With a grant from the Recanati-Kaplan Foundation, in conjunction with Panthera and WildCRU, the Beijing Qiaonyu Foundation will invest US$1 million to build out their comprehensive snow leopard conservation program in China, now in the early stages of development. The program will focus on two pilot sites to be determined, with the goal of expanding over time into the larger geographical range critical for the species’ survival.

Addressing one of the most pressing cat conservation crises globally, Beijing Qiaonyu Foundation will also contribute US$1 million to lion conservation in Africa with a focus on the geographies and populations most at risk. Due primarily to bushmeat poaching and conflict with humans, lion populations have plunged by more than 40% in the past two decades. Today, just 20,000 lions remain, occupying only 8% of their historical range. However, research shows that lions can thrive in large, well-protected landscapes with secure buffer zones, providing hope for the future.

And, in a third component of the partnership, Panthera, WildCRU and Beijing Qiaonyu Foundation will design and implement a joint wildlife management training program for Chinese conservationists working in the newly formed conservation areas in China. The training courses will be tailored for application both in the classroom and in the field.

Dr. Frédéric Launay, who will assume the CEO role at Panthera on November 1, stated, “Panthera is immensely pleased and proud to have the opportunity to work with Madame He and the Beijing Qiaonyu Foundation as partners in large-scale conservation. We see enormous opportunity to share knowledge, as well as to break new ground in creating a world in which humans and wild cats can thrive together.”

The Global Alliance for Wild Cats

The Global Alliance for Wild Cats was formed in 2014 to convene the world’s most visionary conservation thinkers across borders and cultures in a shared commitment to protecting big cats and their ecosystems. The Global Alliance invests in deploying at scale the most effective solutions for mitigating their primary threats: poaching for the illegal wildlife trade, human-cat conflict, loss of prey species, and the loss and fragmentation of habitat.

Her Excellency Razan Khalifa al Mubarak, Managing Director of the Mohamed bin Zayed Species Conservation Fund and Secretary-General of the Environment Agency–Abu Dhabi, said, “On behalf of His Highness Mohamed bin Zayed, we welcome Madame He to the Global Alliance. How fortunate we are to have such a bright light as Madame He focused on the big cats. Only with such grand vision can we hope to achieve conservation on the scale needed to save them.”

“We are looking forward to working alongside Madame He and the Beijing Qiaonyu Foundation,” said Hemendra Kothari, Founder and Chairman of India’s Wildlife Conservation Trust. “This is truly an extraordinary example of international cooperation. Together, we can hope to recover tigers, snow leopards, lions, and all of the iconic cats upon which the delicate balance of nature depends, particularly forest and water protection and climate change mitigation.”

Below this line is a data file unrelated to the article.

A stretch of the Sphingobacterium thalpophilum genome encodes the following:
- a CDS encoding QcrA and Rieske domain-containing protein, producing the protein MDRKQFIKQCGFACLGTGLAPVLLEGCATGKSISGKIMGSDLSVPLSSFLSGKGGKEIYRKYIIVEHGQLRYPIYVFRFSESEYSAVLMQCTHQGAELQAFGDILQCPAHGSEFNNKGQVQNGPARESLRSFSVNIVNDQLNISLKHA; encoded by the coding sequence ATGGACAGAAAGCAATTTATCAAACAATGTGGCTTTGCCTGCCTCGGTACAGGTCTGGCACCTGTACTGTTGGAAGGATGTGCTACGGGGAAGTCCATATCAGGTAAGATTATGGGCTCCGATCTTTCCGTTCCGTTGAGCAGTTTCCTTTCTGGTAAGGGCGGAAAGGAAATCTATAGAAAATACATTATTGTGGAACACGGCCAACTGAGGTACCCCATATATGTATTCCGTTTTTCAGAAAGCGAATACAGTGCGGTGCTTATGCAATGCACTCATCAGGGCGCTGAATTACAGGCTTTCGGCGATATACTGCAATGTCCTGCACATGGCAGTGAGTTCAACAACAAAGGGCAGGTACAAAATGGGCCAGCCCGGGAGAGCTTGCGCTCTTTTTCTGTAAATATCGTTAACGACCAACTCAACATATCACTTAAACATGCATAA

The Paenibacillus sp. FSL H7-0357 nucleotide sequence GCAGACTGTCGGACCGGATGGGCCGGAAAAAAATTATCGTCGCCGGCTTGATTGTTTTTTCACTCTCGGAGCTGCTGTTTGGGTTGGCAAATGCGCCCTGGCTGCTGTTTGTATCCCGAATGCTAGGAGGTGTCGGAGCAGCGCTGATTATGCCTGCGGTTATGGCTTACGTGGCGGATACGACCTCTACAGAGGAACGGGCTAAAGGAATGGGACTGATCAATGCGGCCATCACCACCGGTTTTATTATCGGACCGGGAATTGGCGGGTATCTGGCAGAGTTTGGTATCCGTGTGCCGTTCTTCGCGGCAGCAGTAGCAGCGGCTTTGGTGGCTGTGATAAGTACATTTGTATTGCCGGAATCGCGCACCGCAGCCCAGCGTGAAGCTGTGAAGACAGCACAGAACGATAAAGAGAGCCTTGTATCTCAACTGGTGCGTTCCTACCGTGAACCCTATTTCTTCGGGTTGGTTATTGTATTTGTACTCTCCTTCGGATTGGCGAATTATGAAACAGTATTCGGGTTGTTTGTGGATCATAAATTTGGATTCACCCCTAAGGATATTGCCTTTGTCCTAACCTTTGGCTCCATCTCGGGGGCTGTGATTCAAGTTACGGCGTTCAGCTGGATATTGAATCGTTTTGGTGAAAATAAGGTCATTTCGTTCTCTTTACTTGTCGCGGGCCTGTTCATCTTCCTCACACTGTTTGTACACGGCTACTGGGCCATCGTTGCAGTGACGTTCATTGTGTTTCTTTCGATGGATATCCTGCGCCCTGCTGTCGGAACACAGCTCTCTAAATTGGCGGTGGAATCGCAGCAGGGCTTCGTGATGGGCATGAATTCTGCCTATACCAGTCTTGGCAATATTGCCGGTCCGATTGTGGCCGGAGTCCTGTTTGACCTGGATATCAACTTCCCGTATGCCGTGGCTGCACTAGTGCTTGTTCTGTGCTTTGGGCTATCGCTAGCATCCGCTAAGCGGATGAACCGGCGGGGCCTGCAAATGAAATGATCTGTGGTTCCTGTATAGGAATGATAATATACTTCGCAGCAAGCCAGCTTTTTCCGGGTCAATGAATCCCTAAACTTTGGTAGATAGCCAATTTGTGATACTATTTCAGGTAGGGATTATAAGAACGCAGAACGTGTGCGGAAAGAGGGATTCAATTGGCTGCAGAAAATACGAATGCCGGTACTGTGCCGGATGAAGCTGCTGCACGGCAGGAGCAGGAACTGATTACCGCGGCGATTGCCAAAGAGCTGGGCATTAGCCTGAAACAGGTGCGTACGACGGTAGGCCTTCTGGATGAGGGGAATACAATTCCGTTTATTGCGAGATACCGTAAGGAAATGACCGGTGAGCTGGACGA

A New Wave of Chinese Philanthropy

Madame He is pioneering a burgeoning philanthropic movement in China, providing inspiration to a new generation of philanthropists across a broad spectrum of interests, including many focused outside of China for the first time.

She is a founder with Bill Gates, Ray Dalio, Niu Gensheng, and Ye Qingjun of the Chinese Global Philanthropy Institute, an organization dedicated to cultivating the development of philanthropy in China and around the world.


About Panthera 
Panthera, founded in 2006, is devoted exclusively to preserving wild cats and their critical role in the world’s ecosystems. Panthera’s team of leading biologists, law enforcement experts and wild cat advocates develop innovative strategies based on the best available science to protect cheetahs, jaguars, leopards, lions, pumas, snow leopards and tigers and their vast landscapes. In 36 countries around the world, Panthera works with a wide variety of stakeholders to reduce or eliminate the most pressing threats to wild cats—securing their future, and ours. Visit panthera.org.
 
About Beijing Qiaonyu Foundation 
The mission of BQF is to protect the earth and nature, and conserve biodiversity. We aspire to become one of the most influential Nature Conservation Agencies in the world. 
 
About WildCRU 
David Macdonald founded the Wildlife Conservation Research Unit (WildCRU) in 1986 at the University of Oxford. Now the foremost University-based centre for biodiversity conservation, the mission of the WildCRU is to achieve practical solutions to conservation problems through original research. WildCRU is particularly renowned for its work with wild carnivores, especially wild cats, including its long-running studies on lion and clouded leopard. Its training centre for early-career conservationists, so far from 32 countries, produces experts and future leaders in global conservation. Visit wildcru.org
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As 2016 draws to a close, we look back over a year of hard work and achievements on behalf of polar bears. Take a minute to celebrate some of what we accomplished together to sustain a future for polar bears and their sea ice home.

It is important to reflect upon victories, as they sustain the energy with which we set goals. This is especially true for our support of conservation research and initiatives, because it is a long-term investment with legacy results. This video from our friends at Polar Bears International celebrates the little victories and the long-term legacy.

Visit Polar Bears International to see what’s possible when we come together for conservation. www.polarbearsinternational.org